Back to "Main"    CatCam - Introduction and Technical Background


There is now a FAQ and additional technical instructions. You can find these in Support + Questions.

There is also a new version of the VQ1005 available. Similar design, but 3 Megapixel resolution. It is called VQ3005. But it appears that the shutter speed is slower than the VQ1005, the result for usage as CatCam are probably blurry images.


Sometimes I have some challenging ideas, or crazy like some other people would say. This time I thought about our cat who is the whole day out, returning sometimes hungry sometimes not, sometimes with traces of fights, sometimes he stay also the night out.
When he finally returns, I wonder where he was and what he did during his day. This brought me to the idea to equip the cat with a camera. The plan was to put a little camera around his neck which takes every few minutes a picture. After he is returning, the camera would show his day. First I thought about transmitting live pictures from a remote RF camera, but the equipment is too expensive and battery consumption is too high.

So the idea was born and split into these parts:

  • find small, lightweight, inexpensive digital camera
  • develop a controller for the camera
  • protect the camera from cat attack
  • mount equipment to cat

       Safety Note

Please consider that a collar on a neck of a cat is a potential safety risk. Because a cat wanders and crawls more or less in any place and can catch or trap itself with the collar on an object such as gate rods or tree branches. This may lead to dead of your pet. In the USA are collars common which provide a safety release if a certain amount of force is applied. Everything mounted to the collar will be lost in such a case. Please decide what is more important: The life of your pet or the device on the collar.

       Find camera as central part

Best pick: VistaQuest VQ1005 Digital Keychain Camera

VQ1005 Keychain Camera

This camera is very attractive for unusual ideas because of its size, price and features. I checked some other small cameras but no one could compete against the VistaQuest. For only 20$ (16 Euros) you will get a small 38x60x20mm camera with 1.3M pixel resolution and a light weight of 35 Grams (without battery). The camera offers 8MB internal SRAM as well as a SD card slot were you can add up to 512MB flash memory. The camera is powered with only one AAA battery. You can strip the housing easily to loose weight or get even smaller dimensions. The focus can be adjusted manually. Camera is operated with just two buttons. A small USB interface connects the camera to a PC, no drivers required (at least with XP or 2000), camera is detected as generic USB mass storage device. You can also record movies (limited to 100s) or use it as a Webcam.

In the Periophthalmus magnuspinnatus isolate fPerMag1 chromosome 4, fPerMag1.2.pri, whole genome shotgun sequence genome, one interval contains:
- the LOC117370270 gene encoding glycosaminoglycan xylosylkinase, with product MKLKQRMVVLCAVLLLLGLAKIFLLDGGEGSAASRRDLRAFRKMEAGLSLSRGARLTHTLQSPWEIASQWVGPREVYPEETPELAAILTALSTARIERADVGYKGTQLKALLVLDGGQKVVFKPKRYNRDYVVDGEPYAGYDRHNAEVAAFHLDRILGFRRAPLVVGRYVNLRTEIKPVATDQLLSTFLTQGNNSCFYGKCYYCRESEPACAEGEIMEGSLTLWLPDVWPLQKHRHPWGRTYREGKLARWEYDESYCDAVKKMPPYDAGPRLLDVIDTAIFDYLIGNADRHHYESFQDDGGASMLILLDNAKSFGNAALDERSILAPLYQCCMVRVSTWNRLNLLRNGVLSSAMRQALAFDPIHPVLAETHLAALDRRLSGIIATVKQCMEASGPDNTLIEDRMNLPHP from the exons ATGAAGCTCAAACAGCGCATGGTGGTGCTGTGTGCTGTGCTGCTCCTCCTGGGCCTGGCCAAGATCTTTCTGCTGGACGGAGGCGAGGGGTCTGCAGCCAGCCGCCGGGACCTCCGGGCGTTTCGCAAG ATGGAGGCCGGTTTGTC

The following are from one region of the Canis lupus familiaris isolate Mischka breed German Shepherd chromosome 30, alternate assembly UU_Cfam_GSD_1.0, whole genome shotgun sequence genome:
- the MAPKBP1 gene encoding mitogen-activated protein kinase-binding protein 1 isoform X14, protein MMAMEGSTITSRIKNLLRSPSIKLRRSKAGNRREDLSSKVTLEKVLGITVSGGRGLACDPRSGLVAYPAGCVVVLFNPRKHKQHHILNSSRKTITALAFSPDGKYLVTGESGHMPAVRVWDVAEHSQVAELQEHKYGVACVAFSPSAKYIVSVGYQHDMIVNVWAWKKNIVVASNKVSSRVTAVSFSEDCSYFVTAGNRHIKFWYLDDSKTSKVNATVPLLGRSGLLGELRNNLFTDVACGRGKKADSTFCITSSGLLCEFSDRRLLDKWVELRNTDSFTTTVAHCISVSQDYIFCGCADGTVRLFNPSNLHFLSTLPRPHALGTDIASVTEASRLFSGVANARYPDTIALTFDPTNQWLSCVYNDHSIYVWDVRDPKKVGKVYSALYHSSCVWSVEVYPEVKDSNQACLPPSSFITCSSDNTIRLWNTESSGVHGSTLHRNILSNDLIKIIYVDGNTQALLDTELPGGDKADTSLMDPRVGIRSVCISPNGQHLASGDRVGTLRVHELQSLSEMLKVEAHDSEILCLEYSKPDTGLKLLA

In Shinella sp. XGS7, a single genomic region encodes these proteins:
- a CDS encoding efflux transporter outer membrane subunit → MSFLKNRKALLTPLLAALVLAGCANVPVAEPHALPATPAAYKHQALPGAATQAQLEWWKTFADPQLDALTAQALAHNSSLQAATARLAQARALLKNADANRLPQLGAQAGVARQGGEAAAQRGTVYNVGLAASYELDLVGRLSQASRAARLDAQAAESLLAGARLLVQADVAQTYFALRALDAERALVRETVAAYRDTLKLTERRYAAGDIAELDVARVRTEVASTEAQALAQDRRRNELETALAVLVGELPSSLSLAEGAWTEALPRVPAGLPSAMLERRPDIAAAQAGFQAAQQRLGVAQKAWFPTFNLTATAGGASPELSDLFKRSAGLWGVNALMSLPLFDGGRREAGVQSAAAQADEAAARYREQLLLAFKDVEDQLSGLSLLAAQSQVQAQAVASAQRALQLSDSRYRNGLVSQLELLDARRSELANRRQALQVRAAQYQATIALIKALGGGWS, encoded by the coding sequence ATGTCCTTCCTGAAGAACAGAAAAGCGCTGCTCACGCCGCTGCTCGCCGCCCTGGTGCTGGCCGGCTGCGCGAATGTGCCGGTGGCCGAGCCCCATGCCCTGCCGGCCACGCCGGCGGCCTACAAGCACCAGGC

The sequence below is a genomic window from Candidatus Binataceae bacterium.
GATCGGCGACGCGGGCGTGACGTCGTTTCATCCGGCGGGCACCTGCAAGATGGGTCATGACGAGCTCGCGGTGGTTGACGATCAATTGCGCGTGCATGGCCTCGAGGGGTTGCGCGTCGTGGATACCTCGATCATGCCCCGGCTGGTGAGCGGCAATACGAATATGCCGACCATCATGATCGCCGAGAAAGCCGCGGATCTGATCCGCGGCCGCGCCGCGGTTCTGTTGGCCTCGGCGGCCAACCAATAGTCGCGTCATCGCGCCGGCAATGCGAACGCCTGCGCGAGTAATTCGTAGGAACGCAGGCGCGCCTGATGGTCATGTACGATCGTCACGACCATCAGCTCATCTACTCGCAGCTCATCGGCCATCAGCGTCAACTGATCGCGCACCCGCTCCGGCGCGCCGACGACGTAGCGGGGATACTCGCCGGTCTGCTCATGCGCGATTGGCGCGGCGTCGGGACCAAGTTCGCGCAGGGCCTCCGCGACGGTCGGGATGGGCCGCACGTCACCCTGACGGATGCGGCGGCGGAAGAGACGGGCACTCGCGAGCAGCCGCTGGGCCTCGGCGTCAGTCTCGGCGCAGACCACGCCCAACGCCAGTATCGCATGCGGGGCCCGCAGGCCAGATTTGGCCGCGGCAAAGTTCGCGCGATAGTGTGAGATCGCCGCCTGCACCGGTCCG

A brief datasheet can be found on the VistaQuest website.

Additionally the camera supplied two other internal features which made electronical controlling easy, these are listed in the next section.

There are a few known issues:
  • Viewfinder useless
  • SRAM content lost if battery empty, therefore the SD card option is very beneficial
  • camera "eats" batteries, no wonder because active current draw is approx. 200mA and SRAM is standby supplied (3mA).
  • low performance at dark/shadow situations
  • no flash
With the small size and light weight, the whole thing is so neat for any crazy idea: E.g. as a payload in a weather balloon or around the neck of your dog or cat. I love it !

       Control Camera

For my project the VistaQuest Digital Keychain was the camera I looked for. My goal was to control the a camera by a microcontroller to shoot pictures in a defined time sequence. The VistaQuest made it very easy for me, because it is able to supply my circuit also if switched off. This is because of an internal DC/DC converter which boosts the voltage from the 1.5V battery to 3.3V. The DC/DC converter is always working because of the internal SRAM which holds the pictures. I just had to hook the microcontroller to the internal camera supply.
Another easy thing is to operate the camera by the microcontroller. With just two buttons, internally pulled up, it was very easy to connect the uC ports. Even better, the Atmel AVR uC in-circuit programming interface could be shared so voltage supply and command signals from the camera are be plugged to the same connector.
The remaining space in the camera is large enough to carry the uC board if a smaller housing when DIP is selected (like TSOP).
To save battery capacity, I reduced the uC internal oscillator frequency to 0.5MHz. All interface pins are switched to the lowest power consumptive state during standby. Additionally, the camera is only switched on for taking pictures (highest power saving potential).

Special considerations: it has to be observed that the battery connectors are holding the battery securely during mechanical shock situations. Power loss during Flash write operations may cause damage to the SD card. See additional improvements.